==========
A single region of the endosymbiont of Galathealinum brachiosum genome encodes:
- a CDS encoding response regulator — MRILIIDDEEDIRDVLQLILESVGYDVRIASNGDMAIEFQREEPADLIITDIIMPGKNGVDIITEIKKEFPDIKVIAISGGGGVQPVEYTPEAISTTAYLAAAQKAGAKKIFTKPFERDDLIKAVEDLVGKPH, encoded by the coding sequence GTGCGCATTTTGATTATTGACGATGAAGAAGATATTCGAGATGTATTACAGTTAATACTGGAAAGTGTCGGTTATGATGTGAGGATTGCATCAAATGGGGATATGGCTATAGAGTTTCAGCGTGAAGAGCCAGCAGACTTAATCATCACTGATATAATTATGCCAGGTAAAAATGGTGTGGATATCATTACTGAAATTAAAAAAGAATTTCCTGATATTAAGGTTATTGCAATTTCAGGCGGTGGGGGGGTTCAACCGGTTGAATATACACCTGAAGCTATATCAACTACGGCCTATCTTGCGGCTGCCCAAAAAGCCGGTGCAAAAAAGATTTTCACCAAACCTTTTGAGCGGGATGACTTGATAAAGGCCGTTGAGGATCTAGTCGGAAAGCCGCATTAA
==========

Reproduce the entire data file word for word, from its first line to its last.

A single region of the endosymbiont of Galathealinum brachiosum genome encodes:
- a CDS encoding response regulator — MRILIIDDEEDIRDVLQLILESVGYDVRIASNGDMAIEFQREEPADLIITDIIMPGKNGVDIITEIKKEFPDIKVIAISGGGGVQPVEYTPEAISTTAYLAAAQKAGAKKIFTKPFERDDLIKAVEDLVGKPH, encoded by the coding sequence GTGCGCATTTTGATTATTGACGATGAAGAAGATATTCGAGATGTATTACAGTTAATACTGGAAAGTGTCGGTTATGATGTGAGGATTGCATCAAATGGGGATATGGCTATAGAGTTTCAGCGTGAAGAGCCAGCAGACTTAATCATCACTGATATAATTATGCCAGGTAAAAATGGTGTGGATATCATTACTGAAATTAAAAAAGAATTTCCTGATATTAAGGTTATTGCAATTTCAGGCGGTGGGGGGGTTCAACCGGTTGAATATACACCTGAAGCTATATCAACTACGGCCTATCTTGCGGCTGCCCAAAAAGCCGGTGCAAAAAAGATTTTCACCAAACCTTTTGAGCGGGATGACTTGATAAAGGCCGTTGAGGATCTAGTCGGAAAGCCGCATTAA